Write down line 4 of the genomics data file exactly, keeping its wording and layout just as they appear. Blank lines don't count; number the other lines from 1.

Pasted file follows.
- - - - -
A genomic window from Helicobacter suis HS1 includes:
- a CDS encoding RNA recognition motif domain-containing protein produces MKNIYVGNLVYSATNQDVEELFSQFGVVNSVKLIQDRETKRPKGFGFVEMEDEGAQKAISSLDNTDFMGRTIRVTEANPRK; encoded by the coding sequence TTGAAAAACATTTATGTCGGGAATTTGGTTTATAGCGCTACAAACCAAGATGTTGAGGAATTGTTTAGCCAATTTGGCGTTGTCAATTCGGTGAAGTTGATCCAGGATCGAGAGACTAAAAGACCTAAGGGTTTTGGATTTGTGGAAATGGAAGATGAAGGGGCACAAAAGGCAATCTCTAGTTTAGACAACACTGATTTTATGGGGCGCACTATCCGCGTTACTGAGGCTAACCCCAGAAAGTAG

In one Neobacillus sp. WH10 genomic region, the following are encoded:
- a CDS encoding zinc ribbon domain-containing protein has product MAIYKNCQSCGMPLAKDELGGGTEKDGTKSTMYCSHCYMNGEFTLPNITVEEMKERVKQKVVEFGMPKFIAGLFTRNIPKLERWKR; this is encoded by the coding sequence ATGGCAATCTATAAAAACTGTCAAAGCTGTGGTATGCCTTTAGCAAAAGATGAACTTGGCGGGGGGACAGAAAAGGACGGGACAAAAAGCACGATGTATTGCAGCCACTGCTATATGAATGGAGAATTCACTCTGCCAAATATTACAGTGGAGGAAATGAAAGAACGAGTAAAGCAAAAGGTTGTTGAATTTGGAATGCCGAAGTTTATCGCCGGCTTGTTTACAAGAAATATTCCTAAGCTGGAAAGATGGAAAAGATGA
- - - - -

- a CDS encoding zinc ribbon domain-containing protein has product MAIYKNCQSCGMPLAKDELGGGTEKDGTKSTMYCSHCYMNGEFTLPNITVEEMKERVKQKVVEFGMPKFIAGLFTRNIPKLERWKR; this is encoded by the coding sequence ATGGCAATCTATAAAAACTGTCAAAGCTGTGGTATGCCTTTAGCAAAAGATGAACTTGGCGGGGGGACAGAAAAGGACGGGACAAAAAGCACGATGTATTGCAGCCACTGCTATATGAATGGAGAATTCACTCTGCCAAATATTACAGTGGAGGAAATGAAAGAACGAGTAAAGCAAAAGGTTGTTGAATTTGGAATGCCGAAGTTTATCGCCGGCTTGTTTACAAGAAATATTCCTAAGCTGGAAAGATGGAAAAGATGA